France's Macron lays groundwork for transition to presidency

He must pull together a majority of lawmakers for the party to run in the mid-June legislative election.

After his victory on Sunday night, Merkel praised the success of Macron and his independent, politically centrist En Marche! movement. Some of Mr Macron's backers welcomed the move while others expressed hostility to Mr Valls and suggested that he might suffer the humiliation of being rejected as a candidate.

But for the first time in the country's post-war history, France's new leader does not have a big party machine behind him, after the two main parties, the Republicans and Socialists, crashed out in the first round of the presidential election.

Prime Minister Narendra Modi spoke to Emmanuel Macron last evening, congratulating him on his victory in French Presidential election.

On Monday, though, Hollande gripped Macron's arm before the two men walked side by side.

Monday also marked decades of peace in Western Europe, something Macron highlighted in his campaign against Le Pen.

Ms Le Pen called for France to leave the European Union and drop the euro currency in favour of the franc.

The French president-elect, Emmanuel Macron, plans to visit German Chancellor Angela Merkel shortly after his inauguration, according to Sylvie Goulard, a member of the European Parliament and a close confidante of Macron.

The statement from Macron's former boss - Macron was economy minister when Valls was premier - shows how the political map is being re-drawn in France in the wake of the 39-year-old's crushing victory over far-right candidate Marine Le Pen on Sunday.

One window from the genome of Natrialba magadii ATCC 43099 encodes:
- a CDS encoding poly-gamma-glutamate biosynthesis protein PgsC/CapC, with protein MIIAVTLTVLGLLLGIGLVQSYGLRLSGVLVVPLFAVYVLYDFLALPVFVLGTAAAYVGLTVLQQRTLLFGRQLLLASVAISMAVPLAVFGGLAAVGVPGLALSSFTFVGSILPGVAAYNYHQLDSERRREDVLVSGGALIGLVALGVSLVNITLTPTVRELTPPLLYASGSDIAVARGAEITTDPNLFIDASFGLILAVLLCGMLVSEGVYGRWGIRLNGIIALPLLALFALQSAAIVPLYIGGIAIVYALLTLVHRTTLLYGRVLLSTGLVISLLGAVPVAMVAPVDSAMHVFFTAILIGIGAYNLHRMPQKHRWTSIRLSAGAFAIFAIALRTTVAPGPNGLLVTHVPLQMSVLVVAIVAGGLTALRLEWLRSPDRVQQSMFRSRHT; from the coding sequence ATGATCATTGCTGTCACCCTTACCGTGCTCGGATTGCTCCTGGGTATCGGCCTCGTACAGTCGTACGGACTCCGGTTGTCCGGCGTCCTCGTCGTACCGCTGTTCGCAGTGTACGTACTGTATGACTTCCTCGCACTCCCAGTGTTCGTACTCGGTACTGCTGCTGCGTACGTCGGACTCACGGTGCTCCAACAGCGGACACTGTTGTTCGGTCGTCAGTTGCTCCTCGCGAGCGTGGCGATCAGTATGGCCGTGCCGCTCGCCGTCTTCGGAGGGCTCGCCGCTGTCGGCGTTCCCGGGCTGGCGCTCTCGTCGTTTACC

His party chief, Richard Ferrand, said on Monday Macron's 'En Marche!' (Forward!) movement would change its name to "En Marche la Republique" or "Republic on the Move", so as to structure itself more like a traditional party.

Among the approximately 450 candidates set to be announced on Thursday will be a number of familiar political faces from the Socialist party and from the centrist party Modem, headed by Macron ally Francois Bayrou.

His announcement appeared to take the president-elect's camp by surprise.

"The only credible change would be for Marion Le Pen to replace Marine Le Pen, because she is clearly superior to her", di Borgo said. In interviews Monday, party officials said a new name would aim to broaden its appeal.

Michael Roth, Germany's deputy foreign minister, applauded Mr Macron's win but said the result was marred by the fact that 11 million people in France voted for Ms Le Pen.

More congratulations rolled in from world leaders.

  • Leroy Wright